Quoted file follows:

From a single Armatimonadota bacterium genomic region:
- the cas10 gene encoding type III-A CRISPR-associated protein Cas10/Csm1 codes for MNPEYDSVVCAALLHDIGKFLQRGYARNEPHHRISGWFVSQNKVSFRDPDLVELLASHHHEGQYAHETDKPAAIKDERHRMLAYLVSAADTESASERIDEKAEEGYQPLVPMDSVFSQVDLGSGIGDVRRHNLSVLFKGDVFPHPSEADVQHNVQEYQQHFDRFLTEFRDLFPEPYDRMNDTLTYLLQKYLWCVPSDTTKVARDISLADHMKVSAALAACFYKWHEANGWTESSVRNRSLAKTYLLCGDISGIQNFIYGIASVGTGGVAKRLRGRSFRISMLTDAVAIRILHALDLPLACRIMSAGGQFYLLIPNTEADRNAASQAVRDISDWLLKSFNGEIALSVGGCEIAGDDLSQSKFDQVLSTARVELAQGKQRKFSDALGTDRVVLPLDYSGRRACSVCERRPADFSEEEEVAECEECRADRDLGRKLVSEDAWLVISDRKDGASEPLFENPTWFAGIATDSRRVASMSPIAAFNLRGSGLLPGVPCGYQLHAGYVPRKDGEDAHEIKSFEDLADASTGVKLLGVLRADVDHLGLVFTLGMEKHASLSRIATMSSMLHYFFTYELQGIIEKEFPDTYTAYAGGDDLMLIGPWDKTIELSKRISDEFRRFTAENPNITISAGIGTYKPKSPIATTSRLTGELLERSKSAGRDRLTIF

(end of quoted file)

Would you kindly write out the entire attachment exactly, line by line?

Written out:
From a single Armatimonadota bacterium genomic region:
- the cas10 gene encoding type III-A CRISPR-associated protein Cas10/Csm1 codes for MNPEYDSVVCAALLHDIGKFLQRGYARNEPHHRISGWFVSQNKVSFRDPDLVELLASHHHEGQYAHETDKPAAIKDERHRMLAYLVSAADTESASERIDEKAEEGYQPLVPMDSVFSQVDLGSGIGDVRRHNLSVLFKGDVFPHPSEADVQHNVQEYQQHFDRFLTEFRDLFPEPYDRMNDTLTYLLQKYLWCVPSDTTKVARDISLADHMKVSAALAACFYKWHEANGWTESSVRNRSLAKTYLLCGDISGIQNFIYGIASVGTGGVAKRLRGRSFRISMLTDAVAIRILHALDLPLACRIMSAGGQFYLLIPNTEADRNAASQAVRDISDWLLKSFNGEIALSVGGCEIAGDDLSQSKFDQVLSTARVELAQGKQRKFSDALGTDRVVLPLDYSGRRACSVCERRPADFSEEEEVAECEECRADRDLGRKLVSEDAWLVISDRKDGASEPLFENPTWFAGIATDSRRVASMSPIAAFNLRGSGLLPGVPCGYQLHAGYVPRKDGEDAHEIKSFEDLADASTGVKLLGVLRADVDHLGLVFTLGMEKHASLSRIATMSSMLHYFFTYELQGIIEKEFPDTYTAYAGGDDLMLIGPWDKTIELSKRISDEFRRFTAENPNITISAGIGTYKPKSPIATTSRLTGELLERSKSAGRDRLTIF